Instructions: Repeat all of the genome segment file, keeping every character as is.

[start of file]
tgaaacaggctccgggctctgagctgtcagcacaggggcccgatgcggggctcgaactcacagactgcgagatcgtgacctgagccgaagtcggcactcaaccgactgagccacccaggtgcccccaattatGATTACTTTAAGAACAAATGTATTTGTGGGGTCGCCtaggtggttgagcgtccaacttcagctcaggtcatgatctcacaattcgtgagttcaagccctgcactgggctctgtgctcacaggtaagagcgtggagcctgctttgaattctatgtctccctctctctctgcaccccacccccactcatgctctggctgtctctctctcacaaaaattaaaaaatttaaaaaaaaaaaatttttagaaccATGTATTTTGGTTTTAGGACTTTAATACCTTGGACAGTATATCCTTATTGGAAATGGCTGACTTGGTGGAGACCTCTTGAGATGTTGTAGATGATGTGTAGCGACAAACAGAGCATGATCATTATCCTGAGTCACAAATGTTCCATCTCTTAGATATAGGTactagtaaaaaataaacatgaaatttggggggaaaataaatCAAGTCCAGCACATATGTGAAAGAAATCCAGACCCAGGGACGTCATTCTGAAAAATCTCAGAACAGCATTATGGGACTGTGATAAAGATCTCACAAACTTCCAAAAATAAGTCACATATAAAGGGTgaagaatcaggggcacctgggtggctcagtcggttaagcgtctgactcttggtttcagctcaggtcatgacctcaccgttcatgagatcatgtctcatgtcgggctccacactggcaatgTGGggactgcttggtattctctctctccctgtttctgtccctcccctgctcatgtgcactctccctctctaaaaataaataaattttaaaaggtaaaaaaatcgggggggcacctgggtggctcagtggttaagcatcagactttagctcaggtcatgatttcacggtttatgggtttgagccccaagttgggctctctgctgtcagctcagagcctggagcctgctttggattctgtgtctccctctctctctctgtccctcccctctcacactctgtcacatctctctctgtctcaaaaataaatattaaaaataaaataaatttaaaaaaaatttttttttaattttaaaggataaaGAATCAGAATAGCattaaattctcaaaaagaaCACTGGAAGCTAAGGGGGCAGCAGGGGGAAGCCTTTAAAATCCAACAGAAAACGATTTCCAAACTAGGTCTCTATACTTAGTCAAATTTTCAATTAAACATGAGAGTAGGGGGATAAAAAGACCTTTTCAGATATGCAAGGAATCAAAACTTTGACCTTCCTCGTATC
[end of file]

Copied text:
tgaaacaggctccgggctctgagctgtcagcacaggggcccgatgcggggctcgaactcacagactgcgagatcgtgacctgagccgaagtcggcactcaaccgactgagccacccaggtgcccccaattatGATTACTTTAAGAACAAATGTATTTGTGGGGTCGCCtaggtggttgagcgtccaacttcagctcaggtcatgatctcacaattcgtgagttcaagccctgcactgggctctgtgctcacaggtaagagcgtggagcctgctttgaattctatgtctccctctctctctgcaccccacccccactcatgctctggctgtctctctctcacaaaaattaaaaaatttaaaaaaaaaaaatttttagaaccATGTATTTTGGTTTTAGGACTTTAATACCTTGGACAGTATATCCTTATTGGAAATGGCTGACTTGGTGGAGACCTCTTGAGATGTTGTAGATGATGTGTAGCGACAAACAGAGCATGATCATTATCCTGAGTCACAAATGTTCCATCTCTTAGATATAGGTactagtaaaaaataaacatgaaatttggggggaaaataaatCAAGTCCAGCACATATGTGAAAGAAATCCAGACCCAGGGACGTCATTCTGAAAAATCTCAGAACAGCATTATGGGACTGTGATAAAGATCTCACAAACTTCCAAAAATAAGTCACATATAAAGGGTgaagaatcaggggcacctgggtggctcagtcggttaagcgtctgactcttggtttcagctcaggtcatgacctcaccgttcatgagatcatgtctcatgtcgggctccacactggcaatgTGGggactgcttggtattctctctctccctgtttctgtccctcccctgctcatgtgcactctccctctctaaaaataaataaattttaaaaggtaaaaaaatcgggggggcacctgggtggctcagtggttaagcatcagactttagctcaggtcatgatttcacggtttatgggtttgagccccaagttgggctctctgctgtcagctcagagcctggagcctgctttggattctgtgtctccctctctctctctgtccctcccctctcacactctgtcacatctctctctgtctcaaaaataaatattaaaaataaaataaatttaaaaaaaatttttttttaattttaaaggataaaGAATCAGAATAGCattaaattctcaaaaagaaCACTGGAAGCTAAGGGGGCAGCAGGGGGAAGCCTTTAAAATCCAACAGAAAACGATTTCCAAACTAGGTCTCTATACTTAGTCAAATTTTCAATTAAACATGAGAGTAGGGGGATAAAAAGACCTTTTCAGATATGCAAGGAATCAAAACTTTGACCTTCCTCGTATC